David Bourget (Western Ontario)
David Chalmers (ANU, NYU)
Rafael De Clercq
Ezio Di Nucci
Jack Alan Reynolds
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Journal of Applied Philosophy 23 (4):445–451 (2006)
abstract Most moral philosophers accept that we have obligations to provide at least some aid and assistance to distant strangers in dire need. Philosophers who extend rights and obligations to nonhuman animals, however, have been less than explicit about whether we have any positive duties to free‐roaming or ‘wild’ animals. I argue our obligations to free‐roaming nonhuman animals in dire need are essentially no different to those we have to severely cognitively impaired distant strangers. I address three objections to the view that we have positive duties to free‐roaming nonhuman animals, and respond to the predation objection to animal rights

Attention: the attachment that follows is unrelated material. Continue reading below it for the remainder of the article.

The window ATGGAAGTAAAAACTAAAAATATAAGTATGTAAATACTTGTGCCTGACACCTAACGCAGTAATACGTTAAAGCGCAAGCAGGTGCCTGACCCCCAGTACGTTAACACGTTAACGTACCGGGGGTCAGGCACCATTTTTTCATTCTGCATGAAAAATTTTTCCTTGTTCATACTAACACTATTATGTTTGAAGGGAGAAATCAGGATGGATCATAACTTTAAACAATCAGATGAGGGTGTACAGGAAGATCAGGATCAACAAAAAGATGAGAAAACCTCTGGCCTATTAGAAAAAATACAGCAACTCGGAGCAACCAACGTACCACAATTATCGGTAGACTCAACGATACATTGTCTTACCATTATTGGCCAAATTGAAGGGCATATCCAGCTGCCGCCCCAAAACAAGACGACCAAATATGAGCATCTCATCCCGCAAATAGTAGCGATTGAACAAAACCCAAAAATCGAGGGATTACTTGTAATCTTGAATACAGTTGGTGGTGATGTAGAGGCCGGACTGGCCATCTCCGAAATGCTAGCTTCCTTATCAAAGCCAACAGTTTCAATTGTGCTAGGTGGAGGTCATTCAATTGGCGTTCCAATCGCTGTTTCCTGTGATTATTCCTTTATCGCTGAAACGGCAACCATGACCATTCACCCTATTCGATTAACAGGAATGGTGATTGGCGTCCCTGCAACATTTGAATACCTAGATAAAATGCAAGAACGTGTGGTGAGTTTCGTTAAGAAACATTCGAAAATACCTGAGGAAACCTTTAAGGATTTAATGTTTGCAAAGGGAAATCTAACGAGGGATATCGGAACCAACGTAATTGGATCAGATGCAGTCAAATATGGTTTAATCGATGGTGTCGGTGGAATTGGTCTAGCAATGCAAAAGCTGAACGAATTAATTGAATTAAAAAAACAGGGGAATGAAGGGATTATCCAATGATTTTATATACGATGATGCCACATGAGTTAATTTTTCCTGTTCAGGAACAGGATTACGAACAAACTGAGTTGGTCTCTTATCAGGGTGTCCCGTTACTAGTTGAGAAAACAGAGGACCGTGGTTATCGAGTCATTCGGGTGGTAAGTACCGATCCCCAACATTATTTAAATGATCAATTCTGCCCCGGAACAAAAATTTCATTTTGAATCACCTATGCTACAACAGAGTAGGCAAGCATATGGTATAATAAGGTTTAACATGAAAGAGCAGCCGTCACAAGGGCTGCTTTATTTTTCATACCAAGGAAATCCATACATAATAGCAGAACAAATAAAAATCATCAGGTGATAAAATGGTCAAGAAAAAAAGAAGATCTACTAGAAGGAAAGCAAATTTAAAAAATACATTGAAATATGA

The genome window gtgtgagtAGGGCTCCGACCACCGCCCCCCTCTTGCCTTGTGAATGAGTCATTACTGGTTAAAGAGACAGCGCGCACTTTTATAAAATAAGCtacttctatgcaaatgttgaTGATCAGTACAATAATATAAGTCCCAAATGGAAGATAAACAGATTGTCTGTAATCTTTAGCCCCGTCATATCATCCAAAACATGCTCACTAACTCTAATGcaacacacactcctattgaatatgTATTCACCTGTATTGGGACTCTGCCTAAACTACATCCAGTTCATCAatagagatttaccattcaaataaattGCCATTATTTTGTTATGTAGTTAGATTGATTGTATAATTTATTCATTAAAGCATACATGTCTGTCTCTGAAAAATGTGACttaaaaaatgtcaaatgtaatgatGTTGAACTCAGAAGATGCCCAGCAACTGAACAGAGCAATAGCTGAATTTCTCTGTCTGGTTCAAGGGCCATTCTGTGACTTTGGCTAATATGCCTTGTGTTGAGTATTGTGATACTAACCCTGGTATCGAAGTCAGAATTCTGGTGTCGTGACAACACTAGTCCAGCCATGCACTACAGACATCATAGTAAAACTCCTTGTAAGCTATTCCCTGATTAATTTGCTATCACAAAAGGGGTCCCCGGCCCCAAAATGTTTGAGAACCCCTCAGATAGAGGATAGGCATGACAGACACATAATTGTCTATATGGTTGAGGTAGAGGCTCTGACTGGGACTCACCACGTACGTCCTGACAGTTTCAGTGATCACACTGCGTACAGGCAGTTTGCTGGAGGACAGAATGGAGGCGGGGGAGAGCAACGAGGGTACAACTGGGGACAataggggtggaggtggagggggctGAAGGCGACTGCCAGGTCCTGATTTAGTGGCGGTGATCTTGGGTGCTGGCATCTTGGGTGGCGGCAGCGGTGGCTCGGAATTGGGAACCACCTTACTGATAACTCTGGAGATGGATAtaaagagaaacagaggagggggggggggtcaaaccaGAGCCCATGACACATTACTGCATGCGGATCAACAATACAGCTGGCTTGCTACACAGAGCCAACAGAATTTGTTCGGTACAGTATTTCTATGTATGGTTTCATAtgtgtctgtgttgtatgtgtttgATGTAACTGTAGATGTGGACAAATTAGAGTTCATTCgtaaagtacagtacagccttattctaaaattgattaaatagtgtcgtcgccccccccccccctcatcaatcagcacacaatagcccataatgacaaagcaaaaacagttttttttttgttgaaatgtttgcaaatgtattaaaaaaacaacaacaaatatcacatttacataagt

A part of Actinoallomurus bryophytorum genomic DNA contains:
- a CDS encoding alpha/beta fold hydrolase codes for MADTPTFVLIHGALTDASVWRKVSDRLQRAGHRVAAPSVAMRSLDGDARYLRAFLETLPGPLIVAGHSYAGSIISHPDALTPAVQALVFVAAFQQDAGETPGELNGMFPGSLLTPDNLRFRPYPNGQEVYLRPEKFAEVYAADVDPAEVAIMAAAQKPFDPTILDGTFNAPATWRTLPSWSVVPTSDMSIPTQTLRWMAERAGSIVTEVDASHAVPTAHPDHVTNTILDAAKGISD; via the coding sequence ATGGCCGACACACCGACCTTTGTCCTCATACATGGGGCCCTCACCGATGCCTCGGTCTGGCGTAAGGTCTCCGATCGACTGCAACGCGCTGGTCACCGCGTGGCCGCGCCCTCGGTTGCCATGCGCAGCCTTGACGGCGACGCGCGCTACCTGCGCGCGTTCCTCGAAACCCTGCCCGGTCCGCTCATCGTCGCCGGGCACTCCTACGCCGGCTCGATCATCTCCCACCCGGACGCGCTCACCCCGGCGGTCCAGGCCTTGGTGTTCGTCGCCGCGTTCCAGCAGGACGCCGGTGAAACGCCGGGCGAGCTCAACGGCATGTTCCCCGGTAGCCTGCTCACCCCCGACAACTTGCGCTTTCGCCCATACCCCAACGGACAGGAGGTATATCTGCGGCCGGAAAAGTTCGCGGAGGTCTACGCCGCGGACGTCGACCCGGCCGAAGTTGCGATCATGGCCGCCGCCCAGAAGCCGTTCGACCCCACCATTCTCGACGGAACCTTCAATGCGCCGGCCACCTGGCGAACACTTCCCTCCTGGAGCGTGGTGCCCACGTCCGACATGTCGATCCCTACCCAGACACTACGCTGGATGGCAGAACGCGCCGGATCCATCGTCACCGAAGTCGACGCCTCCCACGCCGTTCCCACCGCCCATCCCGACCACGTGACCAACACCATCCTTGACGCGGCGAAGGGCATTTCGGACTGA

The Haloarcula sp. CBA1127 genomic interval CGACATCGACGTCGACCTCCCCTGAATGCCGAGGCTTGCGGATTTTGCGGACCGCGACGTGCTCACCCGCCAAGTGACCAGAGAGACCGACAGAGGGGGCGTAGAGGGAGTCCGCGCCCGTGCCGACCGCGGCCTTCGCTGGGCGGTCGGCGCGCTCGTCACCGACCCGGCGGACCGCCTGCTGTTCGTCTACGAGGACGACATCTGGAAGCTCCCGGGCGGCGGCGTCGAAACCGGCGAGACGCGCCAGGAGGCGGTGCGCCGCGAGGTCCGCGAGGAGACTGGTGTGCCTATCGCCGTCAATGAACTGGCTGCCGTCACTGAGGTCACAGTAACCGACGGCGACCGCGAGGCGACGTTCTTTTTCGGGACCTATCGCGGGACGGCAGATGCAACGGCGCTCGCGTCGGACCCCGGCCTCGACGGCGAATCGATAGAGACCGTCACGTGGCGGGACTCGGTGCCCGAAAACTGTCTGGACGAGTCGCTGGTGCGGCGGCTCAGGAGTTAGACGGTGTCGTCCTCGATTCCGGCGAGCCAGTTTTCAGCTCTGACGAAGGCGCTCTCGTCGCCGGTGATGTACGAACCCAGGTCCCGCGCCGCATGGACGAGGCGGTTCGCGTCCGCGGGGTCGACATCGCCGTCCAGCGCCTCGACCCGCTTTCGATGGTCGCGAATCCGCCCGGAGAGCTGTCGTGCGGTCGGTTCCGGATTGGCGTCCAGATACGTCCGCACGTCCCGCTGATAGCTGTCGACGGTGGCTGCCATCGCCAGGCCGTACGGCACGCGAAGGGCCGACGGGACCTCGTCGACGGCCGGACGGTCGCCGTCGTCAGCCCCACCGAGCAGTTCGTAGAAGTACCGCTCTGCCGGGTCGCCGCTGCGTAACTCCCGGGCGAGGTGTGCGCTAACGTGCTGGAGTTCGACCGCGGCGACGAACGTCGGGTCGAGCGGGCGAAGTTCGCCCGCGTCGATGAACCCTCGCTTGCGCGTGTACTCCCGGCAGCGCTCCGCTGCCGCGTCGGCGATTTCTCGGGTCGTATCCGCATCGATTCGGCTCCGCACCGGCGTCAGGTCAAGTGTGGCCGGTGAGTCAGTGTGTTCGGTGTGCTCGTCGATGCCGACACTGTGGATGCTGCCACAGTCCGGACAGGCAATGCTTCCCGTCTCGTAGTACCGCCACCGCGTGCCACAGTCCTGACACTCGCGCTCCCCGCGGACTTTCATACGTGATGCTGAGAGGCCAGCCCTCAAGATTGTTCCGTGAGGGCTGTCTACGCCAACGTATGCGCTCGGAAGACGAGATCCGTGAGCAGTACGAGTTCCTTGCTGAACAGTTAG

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References found in this work BETA
Dale Jamieson (1990). Rights, Justice, and Duties to Provde Assistance: A Critique of Regan's Theory of Rights. Ethics 100 (2):349-362.
Citations of this work BETA
Josh Milburn (2015). Rabbits, Stoats and the Predator Problem: Why a Strong Animal Rights Position Need Not Call for Human Intervention to Protect Prey From Predators. Res Publica 21 (3):273-289.
T. J. Kasperbauer (2013). Nussbaum and the Capacities of Animals. Journal of Agricultural and Environmental Ethics 26 (5):977-997.
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